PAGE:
Brits warned not to drink alcohol on Dubai-bound flights after woman was imprisoned for allegedly drinking wine on Emirates flight

Brits warned not to drink alcohol on Dubai-bound flights after woman was imprisoned for allegedly drinking wine on Emirates flight

British tourists and travelers transiting through the United Arab Emirates are being forewarned that they are liable to be arrested if alcohol is found in their blood. Passengers on flights to the UAE could be apprehended by authorities when they land if they consume alcohol during the transit.

The British Consulate in the UAE posted the official warning on their Facebook page, UK in UAE. The Consulate further warned that visitors to Dubai, a major tourist destination, could be arrested even if they are a passenger in a car driven by somebody who has consumed alcohol, according to The Independent.

The post states: “If caught carrying or drinking alcohol without a license or with alcohol in your blood, you can be arrested. It is a punishable offense to be under the influence of alcohol in public – including when transiting through the UAE.”

According to the Consulate, one can be slapped with a custodial sentence and/or a fine if found to have traces of alcohol in their blood. It added that “there is zero tolerance for drink driving in the UAE.” The warning applies to all visitors to the UAE, not just British tourists or expats. 


The announcement comes after Dr. Ellie Holman, who lives in Sevenoaks in Kent with her English partner Gary and their three children, was detained on July 13 for allegedly "drinking a complimentary glass of wine" on her eight-hour Emirates Airline flight to Dubai from London.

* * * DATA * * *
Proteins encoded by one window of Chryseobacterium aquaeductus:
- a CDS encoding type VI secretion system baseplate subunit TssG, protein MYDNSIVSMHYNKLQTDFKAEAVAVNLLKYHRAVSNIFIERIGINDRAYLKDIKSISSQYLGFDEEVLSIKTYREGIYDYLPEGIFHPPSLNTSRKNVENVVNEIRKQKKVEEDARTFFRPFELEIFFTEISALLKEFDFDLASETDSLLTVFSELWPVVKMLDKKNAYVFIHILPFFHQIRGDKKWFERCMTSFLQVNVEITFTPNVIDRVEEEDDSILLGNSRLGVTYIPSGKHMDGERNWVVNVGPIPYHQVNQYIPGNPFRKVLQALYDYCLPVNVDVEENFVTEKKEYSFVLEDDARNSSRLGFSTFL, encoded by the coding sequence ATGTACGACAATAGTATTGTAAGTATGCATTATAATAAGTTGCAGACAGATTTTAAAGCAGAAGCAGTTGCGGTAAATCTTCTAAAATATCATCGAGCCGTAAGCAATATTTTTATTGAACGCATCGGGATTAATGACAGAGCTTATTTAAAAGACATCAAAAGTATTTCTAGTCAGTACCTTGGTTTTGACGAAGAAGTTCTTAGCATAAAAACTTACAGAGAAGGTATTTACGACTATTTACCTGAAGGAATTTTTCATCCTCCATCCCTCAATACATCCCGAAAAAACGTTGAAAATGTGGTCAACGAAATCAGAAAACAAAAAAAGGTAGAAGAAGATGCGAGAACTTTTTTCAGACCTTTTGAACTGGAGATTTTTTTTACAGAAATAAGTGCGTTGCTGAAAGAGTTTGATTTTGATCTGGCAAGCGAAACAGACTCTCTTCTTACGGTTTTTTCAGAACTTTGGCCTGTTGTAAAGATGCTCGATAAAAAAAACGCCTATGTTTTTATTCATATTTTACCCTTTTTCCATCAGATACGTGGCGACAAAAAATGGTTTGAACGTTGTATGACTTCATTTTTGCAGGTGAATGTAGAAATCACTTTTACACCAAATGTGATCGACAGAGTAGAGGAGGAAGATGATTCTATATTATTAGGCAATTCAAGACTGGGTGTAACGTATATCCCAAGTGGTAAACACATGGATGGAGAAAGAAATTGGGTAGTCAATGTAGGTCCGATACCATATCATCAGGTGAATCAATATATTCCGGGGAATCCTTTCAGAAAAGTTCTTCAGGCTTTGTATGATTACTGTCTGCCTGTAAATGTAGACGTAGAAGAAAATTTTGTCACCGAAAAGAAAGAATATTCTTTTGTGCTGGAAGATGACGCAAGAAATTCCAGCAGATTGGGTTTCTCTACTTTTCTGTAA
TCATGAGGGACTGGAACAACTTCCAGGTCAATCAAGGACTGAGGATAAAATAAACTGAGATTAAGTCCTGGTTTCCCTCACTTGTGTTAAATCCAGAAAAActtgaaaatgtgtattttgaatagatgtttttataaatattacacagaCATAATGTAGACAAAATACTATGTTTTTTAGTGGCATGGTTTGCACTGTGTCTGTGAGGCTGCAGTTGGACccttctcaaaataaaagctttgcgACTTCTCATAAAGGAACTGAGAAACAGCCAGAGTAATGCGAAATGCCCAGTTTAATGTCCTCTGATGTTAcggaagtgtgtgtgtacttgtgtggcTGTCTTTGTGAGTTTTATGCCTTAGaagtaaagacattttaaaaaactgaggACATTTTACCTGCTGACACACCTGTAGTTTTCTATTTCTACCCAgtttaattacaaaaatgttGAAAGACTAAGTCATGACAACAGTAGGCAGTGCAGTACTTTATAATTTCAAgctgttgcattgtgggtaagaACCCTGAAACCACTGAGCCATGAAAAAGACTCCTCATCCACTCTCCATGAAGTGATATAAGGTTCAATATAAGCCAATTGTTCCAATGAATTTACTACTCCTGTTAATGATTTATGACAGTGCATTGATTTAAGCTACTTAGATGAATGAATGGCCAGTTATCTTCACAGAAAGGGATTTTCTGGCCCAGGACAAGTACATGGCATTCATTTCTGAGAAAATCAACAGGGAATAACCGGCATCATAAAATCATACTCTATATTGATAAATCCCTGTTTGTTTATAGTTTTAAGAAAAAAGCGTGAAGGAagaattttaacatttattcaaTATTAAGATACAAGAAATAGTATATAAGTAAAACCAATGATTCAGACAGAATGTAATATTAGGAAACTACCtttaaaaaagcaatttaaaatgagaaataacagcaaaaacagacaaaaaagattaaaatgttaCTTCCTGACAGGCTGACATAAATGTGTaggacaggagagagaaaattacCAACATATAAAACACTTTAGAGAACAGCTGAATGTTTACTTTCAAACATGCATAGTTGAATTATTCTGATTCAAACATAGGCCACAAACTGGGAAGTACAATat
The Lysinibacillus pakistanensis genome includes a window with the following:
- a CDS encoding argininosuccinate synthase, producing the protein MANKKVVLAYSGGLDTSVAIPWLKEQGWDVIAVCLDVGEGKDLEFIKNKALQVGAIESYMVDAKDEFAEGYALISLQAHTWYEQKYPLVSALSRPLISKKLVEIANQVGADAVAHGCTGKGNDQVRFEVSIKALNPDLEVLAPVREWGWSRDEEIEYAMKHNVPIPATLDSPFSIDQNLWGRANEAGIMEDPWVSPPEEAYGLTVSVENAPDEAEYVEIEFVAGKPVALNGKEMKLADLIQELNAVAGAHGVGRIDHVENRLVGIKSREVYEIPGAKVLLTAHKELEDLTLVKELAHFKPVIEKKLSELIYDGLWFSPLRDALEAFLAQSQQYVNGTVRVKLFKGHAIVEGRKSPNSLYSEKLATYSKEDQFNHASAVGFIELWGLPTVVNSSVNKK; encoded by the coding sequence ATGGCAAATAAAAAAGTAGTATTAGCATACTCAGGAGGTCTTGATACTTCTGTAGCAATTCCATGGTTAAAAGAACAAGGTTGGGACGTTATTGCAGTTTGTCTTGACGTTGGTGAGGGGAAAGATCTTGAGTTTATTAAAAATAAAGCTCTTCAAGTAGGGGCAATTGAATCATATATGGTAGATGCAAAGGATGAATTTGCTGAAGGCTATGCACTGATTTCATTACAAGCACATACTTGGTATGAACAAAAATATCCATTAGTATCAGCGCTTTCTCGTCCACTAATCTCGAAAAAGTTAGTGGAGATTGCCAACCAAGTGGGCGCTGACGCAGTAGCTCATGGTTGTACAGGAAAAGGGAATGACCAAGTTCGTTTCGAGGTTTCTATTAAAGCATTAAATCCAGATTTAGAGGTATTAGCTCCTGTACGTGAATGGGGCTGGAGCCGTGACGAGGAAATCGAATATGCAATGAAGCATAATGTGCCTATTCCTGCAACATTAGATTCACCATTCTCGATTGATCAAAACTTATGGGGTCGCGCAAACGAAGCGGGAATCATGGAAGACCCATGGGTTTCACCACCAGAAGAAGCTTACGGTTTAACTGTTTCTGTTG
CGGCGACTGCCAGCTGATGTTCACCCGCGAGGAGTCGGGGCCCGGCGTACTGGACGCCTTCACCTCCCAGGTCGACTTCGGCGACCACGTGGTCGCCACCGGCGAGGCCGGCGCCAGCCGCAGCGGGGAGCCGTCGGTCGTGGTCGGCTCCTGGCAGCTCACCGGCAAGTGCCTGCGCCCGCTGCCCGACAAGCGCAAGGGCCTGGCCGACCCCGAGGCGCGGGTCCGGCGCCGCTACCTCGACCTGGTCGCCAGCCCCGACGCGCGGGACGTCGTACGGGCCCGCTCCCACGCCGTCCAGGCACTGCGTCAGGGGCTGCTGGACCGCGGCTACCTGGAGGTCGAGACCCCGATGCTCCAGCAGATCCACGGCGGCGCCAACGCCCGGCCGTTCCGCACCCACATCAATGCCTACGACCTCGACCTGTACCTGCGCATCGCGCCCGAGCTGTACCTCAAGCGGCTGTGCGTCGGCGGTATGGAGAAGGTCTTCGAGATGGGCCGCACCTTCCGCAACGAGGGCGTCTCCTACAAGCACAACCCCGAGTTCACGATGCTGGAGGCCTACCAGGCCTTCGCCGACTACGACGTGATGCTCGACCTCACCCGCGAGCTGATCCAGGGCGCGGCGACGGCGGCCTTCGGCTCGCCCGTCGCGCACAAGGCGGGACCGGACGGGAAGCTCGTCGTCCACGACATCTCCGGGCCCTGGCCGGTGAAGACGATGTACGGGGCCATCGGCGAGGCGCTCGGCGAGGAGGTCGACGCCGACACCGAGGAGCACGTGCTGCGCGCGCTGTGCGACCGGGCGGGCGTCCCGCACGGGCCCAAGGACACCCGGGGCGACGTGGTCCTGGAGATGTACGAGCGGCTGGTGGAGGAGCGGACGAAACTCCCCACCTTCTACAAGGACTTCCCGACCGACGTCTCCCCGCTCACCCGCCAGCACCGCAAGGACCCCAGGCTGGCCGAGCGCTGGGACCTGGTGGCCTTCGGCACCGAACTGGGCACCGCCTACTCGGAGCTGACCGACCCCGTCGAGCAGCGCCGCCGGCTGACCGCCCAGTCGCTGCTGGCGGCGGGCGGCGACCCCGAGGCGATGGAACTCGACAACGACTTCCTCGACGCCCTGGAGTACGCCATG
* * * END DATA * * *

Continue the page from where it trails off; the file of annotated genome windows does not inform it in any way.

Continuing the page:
According to the 44-year-old, she was interrogated when she landed about her visa and if she had consumed alcohol, and subsequently taken into custody. Dr. Holman was held for a month before authorities released her.

Radha Stirling, CEO of Detained in Dubai, commented in a statement: “Ellie’s arrest highlights two issues that are ongoing risks to travelers. One is that it is entirely illegal for tourists to consume alcohol, even if it is a minute amount and was provided by a licensed vendor or airline. Often alcohol charges are opened because they are easy to prosecute, rather than prosecuting for another charge that would be harder to prove. Another issue has been that complaints are opened against victims for the sole purpose of requesting compensatory payments to cancel the case. The complainant is not required to prove that the person was offensive, his word is enough to secure a prosecution. This leads to false accusations for extortive purpose and has been the cause of many wrongful detentions."

The Foreign and Commonwealth Office stated: "Laws and customs are very different to those in the UK,” and added: “You should respect local traditions, customs, la, s and religions at all times. There may be serious penalties for doing something that might not be illegal in the UK.

The seven emirates that constitute the UAE have varying degrees of rules and regulations. In this case, residents of the Dubai Emirate can only consume alcohol only if they have a license to do so. However, it gets worse in more conservative Emirates like Sharjah, where drinking alcohol itself is illegal. 

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